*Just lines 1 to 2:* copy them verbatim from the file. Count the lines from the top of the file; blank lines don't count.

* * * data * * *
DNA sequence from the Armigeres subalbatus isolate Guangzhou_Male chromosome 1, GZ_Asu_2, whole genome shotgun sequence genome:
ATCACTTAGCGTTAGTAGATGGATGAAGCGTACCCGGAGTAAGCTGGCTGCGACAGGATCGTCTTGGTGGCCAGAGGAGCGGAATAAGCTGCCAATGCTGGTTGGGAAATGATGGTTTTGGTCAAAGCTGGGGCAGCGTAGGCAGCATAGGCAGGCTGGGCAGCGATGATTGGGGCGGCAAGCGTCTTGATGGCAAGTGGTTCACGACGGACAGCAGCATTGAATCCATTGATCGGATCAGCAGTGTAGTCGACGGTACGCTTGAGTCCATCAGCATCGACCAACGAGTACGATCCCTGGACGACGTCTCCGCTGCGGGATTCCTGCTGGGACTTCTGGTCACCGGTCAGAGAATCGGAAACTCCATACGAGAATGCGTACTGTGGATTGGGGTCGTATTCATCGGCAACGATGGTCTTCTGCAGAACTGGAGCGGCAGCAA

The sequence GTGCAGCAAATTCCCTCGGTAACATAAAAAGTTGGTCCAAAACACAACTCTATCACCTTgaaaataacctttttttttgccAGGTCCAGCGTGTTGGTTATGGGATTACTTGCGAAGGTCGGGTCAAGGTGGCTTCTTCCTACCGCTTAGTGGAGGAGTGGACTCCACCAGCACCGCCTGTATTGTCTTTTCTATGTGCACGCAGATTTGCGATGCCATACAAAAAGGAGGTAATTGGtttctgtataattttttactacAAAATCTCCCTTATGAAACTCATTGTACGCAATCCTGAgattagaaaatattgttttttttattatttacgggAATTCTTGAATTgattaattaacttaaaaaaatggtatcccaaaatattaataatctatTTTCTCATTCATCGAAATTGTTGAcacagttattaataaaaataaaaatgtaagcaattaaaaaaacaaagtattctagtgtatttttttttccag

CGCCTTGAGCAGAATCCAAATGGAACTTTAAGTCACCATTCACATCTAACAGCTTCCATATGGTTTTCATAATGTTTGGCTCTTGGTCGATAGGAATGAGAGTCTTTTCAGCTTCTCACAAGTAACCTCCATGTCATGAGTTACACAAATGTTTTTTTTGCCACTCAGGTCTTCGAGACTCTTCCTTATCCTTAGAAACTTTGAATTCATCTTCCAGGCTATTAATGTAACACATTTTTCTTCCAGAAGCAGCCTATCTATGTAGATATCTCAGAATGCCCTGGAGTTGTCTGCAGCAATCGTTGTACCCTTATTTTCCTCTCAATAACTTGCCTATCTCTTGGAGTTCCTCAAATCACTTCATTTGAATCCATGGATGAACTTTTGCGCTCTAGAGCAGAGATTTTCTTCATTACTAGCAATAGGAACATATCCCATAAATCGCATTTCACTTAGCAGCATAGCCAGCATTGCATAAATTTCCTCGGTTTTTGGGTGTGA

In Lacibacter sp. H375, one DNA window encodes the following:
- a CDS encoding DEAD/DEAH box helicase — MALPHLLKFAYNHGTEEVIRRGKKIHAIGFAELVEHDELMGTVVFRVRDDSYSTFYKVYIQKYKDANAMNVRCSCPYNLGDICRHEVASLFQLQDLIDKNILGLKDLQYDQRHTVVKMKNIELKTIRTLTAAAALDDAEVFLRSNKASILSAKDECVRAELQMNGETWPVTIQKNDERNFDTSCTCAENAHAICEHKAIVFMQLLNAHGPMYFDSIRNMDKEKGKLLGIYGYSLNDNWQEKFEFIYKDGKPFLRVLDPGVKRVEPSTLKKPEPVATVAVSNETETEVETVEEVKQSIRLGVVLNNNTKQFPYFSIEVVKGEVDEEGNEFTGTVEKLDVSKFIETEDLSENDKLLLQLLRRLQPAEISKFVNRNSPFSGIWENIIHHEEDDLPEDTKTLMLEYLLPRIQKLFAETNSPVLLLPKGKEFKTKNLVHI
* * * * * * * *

DNA sequence from the Armigeres subalbatus isolate Guangzhou_Male chromosome 1, GZ_Asu_2, whole genome shotgun sequence genome:
ATCACTTAGCGTTAGTAGATGGATGAAGCGTACCCGGAGTAAGCTGGCTGCGACAGGATCGTCTTGGTGGCCAGAGGAGCGGAATAAGCTGCCAATGCTGGTTGGGAAATGATGGTTTTGGTCAAAGCTGGGGCAGCGTAGGCAGCATAGGCAGGCTGGGCAGCGATGATTGGGGCGGCAAGCGTCTTGATGGCAAGTGGTTCACGACGGACAGCAGCATTGAATCCATTGATCGGATCAGCAGTGTAGTCGACGGTACGCTTGAGTCCATCAGCATCGACCAACGAGTACGATCCCTGGACGACGTCTCCGCTGCGGGATTCCTGCTGGGACTTCTGGTCACCGGTCAGAGAATCGGAAACTCCATACGAGAATGCGTACTGTGGATTGGGGTCGTATTCATCGGCAACGATGGTCTTCTGCAGAACTGGAGCGGCAGCAA